Meeting planners are always looking for new ways to create an environment that fosters lasting impressions. I’ve noticed an uptick of meeting professionals bringing their groups outdoors to enjoy nature, and have seen how this can help the overall success of an event. By encouraging attendees to get out of the traditional boardroom, meeting planners can find easy and fun ways to engage their group and create a setting that builds lasting connections.
I recommend that meeting planners consider the following when planning an outdoor event.
1. Start with Goals
Outline the goals of the event. For example, if planners would like their group to network, a casual and relaxing outdoor setting may help attendees to be more comfortable and encourage meaningful conversations.
Also, don’t hesitate to change it up a bit and consider moving traditional elements of the meeting agenda outdoors. For example, instead of a projected slideshow presentation, I’ve seen planners host creative and fun flip chart sessions outside in which the attendees have been fully engaged and more interactive than in a traditional boardroom setting. We’ve even held trade shows outdoors to add a new element to exhibits. Sometimes a small change in setting is all it takes to make a big difference.
2. Integrate Nature in Programming
Getting attendees outdoors can help them tap into a different part of their brains and decompress. Even if you have a content-heavy program, incorporate outdoor breaks that allow guests to enjoy the fresh air, give their minds a moment to process all of the information they’ve learned, and allow them to reset before their next set of sessions.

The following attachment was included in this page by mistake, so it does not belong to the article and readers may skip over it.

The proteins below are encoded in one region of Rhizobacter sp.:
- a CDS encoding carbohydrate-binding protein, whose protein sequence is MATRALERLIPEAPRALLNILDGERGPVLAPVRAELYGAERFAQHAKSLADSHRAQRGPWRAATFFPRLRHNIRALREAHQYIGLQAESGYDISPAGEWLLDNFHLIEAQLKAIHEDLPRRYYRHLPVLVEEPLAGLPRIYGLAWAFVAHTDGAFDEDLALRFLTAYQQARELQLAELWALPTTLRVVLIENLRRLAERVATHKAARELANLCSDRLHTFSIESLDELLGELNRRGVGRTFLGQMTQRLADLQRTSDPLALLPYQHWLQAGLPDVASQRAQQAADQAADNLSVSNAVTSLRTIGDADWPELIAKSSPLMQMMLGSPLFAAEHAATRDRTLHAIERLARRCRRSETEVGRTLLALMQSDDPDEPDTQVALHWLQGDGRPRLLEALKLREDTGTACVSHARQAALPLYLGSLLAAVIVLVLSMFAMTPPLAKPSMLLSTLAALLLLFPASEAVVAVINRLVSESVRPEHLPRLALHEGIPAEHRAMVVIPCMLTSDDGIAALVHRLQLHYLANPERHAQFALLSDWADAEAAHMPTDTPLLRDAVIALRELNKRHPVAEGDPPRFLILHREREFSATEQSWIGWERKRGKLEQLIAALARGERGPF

For example, at Hyatt Regency Lost Pines Resort & Spa, we are rolling out “Leave Your Phone Breaks” for groups. The program encourages attendees to leave their phone behind or turn it off. We provide a 15-minute walk map that takes them through the resort’s trails to explore the natural beauty of the area.
3. Plan for Comfort
Consider the climate. A pavilion set-up provides overhead shade or extended covering that protects from the sun and is adaptable based on weather changes. When you are touring properties, evaluate opportunities for outdoor spaces as carefully as you would indoor ballrooms and breakout rooms.
I also suggest a casual dress code—there is no need to be in a suit for an outdoor function. Although several types of meeting sessions can be hosted outdoors, I’ve noticed that round table discussions encourage creative thinking better than closed, content-driven sessions. Then let the magic happen.
Ryan Galvin is the director of sales and marketing at Hyatt Regency Lost Pines Resort and Spa. He has worked in the hospitality industry for more than 16 years, and has more than 13 years of experience planning meeting experiences for groups. Hyatt Regency Lost Pines Resort & Spa is located on more than 400 acres of Texas Wilderness where meeting attendees can find hiking trails, quite spaces, the music of nature, the banks of the Colorado River, and even the resort’s Longhorns “T-Bone and Ribeye,” all of which can be utilized by groups.